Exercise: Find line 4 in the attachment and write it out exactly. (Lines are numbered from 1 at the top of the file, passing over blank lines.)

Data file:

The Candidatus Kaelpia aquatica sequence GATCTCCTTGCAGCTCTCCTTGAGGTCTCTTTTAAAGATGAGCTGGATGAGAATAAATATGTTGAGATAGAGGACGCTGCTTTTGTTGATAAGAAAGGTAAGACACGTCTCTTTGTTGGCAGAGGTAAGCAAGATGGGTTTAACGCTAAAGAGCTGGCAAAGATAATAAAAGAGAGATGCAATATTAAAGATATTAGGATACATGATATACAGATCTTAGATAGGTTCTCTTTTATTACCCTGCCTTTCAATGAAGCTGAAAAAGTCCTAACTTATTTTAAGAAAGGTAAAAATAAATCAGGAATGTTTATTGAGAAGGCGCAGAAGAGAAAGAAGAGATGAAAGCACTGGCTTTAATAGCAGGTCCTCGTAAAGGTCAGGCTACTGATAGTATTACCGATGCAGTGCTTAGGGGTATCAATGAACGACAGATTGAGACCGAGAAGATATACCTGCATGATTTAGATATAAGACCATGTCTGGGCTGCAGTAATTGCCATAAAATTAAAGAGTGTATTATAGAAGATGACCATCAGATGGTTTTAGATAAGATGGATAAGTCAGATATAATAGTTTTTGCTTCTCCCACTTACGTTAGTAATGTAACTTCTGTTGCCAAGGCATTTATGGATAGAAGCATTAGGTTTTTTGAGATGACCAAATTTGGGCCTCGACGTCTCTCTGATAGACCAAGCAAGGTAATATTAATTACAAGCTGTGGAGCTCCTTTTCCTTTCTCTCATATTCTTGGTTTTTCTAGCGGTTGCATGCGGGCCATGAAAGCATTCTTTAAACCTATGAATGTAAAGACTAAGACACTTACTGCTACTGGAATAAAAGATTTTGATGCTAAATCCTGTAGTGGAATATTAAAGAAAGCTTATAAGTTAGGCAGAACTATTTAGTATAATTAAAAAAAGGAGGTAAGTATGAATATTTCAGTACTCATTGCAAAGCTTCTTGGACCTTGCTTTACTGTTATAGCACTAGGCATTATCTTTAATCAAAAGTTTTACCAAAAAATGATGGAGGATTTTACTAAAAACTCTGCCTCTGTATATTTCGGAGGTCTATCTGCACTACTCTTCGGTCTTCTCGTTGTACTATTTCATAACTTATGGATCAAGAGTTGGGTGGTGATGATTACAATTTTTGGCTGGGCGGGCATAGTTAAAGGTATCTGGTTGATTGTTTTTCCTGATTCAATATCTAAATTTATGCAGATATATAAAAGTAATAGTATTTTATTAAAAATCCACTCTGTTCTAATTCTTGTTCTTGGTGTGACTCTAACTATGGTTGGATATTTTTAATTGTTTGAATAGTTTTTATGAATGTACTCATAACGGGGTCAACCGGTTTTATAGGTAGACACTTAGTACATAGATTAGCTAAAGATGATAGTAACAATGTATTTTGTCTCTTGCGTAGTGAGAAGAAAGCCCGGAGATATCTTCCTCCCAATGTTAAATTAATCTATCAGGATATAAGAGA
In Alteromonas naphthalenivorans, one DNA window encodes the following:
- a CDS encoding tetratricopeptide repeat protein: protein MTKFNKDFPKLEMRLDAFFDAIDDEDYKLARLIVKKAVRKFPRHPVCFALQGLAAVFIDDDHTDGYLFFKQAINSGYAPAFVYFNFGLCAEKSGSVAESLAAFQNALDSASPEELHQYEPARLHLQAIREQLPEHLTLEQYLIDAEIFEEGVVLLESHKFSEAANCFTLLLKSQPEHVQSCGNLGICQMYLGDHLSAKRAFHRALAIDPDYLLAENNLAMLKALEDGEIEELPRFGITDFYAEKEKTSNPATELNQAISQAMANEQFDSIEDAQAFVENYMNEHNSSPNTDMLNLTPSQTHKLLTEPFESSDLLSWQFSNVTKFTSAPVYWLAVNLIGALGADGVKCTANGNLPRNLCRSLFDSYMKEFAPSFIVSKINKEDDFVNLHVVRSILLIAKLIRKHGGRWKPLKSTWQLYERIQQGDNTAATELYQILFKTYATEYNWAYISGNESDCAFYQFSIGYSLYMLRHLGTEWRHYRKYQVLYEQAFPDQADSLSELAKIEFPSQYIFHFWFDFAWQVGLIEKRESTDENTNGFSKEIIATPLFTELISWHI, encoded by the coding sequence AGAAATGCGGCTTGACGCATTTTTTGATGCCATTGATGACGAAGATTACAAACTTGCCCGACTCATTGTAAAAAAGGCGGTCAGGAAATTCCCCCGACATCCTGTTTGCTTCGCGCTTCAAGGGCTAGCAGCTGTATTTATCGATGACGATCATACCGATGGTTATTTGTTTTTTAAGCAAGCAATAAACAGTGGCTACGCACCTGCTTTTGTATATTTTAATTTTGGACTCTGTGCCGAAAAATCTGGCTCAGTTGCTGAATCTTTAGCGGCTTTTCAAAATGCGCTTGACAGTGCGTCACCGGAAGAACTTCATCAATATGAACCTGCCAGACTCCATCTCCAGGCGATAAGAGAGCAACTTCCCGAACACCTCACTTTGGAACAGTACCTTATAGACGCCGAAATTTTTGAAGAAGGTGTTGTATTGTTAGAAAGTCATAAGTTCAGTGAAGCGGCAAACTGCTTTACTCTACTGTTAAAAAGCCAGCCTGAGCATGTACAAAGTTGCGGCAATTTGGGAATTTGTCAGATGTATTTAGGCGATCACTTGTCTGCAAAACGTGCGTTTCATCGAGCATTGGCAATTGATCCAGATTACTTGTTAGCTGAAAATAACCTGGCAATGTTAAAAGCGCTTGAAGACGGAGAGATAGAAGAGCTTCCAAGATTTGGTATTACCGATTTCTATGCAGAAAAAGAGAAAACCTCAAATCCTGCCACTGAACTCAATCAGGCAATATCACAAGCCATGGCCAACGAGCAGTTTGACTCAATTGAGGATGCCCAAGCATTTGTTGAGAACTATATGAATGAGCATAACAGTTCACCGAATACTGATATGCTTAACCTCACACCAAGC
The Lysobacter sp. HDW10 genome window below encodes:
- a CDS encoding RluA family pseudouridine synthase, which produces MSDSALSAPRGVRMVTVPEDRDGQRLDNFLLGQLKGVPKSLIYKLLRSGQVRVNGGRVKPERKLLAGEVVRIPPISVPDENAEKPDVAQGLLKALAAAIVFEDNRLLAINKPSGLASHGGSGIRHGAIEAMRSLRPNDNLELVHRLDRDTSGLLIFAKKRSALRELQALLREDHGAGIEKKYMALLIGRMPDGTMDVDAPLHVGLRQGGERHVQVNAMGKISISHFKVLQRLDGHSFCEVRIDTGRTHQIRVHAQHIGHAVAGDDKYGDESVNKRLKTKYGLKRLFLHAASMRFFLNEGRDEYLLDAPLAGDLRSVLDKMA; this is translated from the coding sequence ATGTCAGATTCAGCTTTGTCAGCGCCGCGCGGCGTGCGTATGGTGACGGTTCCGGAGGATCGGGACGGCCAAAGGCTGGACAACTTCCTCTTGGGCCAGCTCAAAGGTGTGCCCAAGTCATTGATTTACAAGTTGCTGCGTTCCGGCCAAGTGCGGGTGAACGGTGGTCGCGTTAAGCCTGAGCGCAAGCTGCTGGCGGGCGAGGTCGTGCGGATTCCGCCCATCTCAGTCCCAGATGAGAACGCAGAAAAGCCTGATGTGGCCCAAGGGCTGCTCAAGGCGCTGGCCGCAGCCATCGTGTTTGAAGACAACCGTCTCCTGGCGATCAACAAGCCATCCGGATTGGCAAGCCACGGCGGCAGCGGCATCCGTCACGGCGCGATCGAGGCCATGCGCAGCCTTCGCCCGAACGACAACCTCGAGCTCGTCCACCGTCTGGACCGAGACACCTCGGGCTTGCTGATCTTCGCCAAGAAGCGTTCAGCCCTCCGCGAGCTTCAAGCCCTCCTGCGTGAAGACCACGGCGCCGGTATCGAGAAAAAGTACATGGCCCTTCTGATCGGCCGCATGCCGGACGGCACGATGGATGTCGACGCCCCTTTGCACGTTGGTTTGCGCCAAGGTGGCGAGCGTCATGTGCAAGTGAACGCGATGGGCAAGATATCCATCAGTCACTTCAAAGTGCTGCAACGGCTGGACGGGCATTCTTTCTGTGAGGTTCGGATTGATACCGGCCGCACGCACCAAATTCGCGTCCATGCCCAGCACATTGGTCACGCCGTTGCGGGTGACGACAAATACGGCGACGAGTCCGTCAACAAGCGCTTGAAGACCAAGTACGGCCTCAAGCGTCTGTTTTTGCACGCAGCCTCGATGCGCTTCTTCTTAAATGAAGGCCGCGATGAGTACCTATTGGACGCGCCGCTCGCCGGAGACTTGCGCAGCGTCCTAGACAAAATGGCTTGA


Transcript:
The Lysobacter sp. HDW10 genome window below encodes: